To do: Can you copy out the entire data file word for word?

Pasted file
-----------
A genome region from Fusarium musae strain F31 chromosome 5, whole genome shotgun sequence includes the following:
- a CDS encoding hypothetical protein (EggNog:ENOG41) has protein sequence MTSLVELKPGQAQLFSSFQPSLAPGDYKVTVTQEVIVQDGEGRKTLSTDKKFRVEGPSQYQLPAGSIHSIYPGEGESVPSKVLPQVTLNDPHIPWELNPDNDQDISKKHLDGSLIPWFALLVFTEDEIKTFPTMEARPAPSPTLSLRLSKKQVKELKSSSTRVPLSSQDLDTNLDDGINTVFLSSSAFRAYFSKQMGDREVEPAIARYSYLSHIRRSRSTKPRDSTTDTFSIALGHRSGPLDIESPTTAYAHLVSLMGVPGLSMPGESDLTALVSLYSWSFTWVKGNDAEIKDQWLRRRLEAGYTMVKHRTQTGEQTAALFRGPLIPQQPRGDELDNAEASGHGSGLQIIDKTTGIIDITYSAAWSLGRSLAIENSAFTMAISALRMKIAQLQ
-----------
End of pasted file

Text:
A genome region from Fusarium musae strain F31 chromosome 5, whole genome shotgun sequence includes the following:
- a CDS encoding hypothetical protein (EggNog:ENOG41) has protein sequence MTSLVELKPGQAQLFSSFQPSLAPGDYKVTVTQEVIVQDGEGRKTLSTDKKFRVEGPSQYQLPAGSIHSIYPGEGESVPSKVLPQVTLNDPHIPWELNPDNDQDISKKHLDGSLIPWFALLVFTEDEIKTFPTMEARPAPSPTLSLRLSKKQVKELKSSSTRVPLSSQDLDTNLDDGINTVFLSSSAFRAYFSKQMGDREVEPAIARYSYLSHIRRSRSTKPRDSTTDTFSIALGHRSGPLDIESPTTAYAHLVSLMGVPGLSMPGESDLTALVSLYSWSFTWVKGNDAEIKDQWLRRRLEAGYTMVKHRTQTGEQTAALFRGPLIPQQPRGDELDNAEASGHGSGLQIIDKTTGIIDITYSAAWSLGRSLAIENSAFTMAISALRMKIAQLQ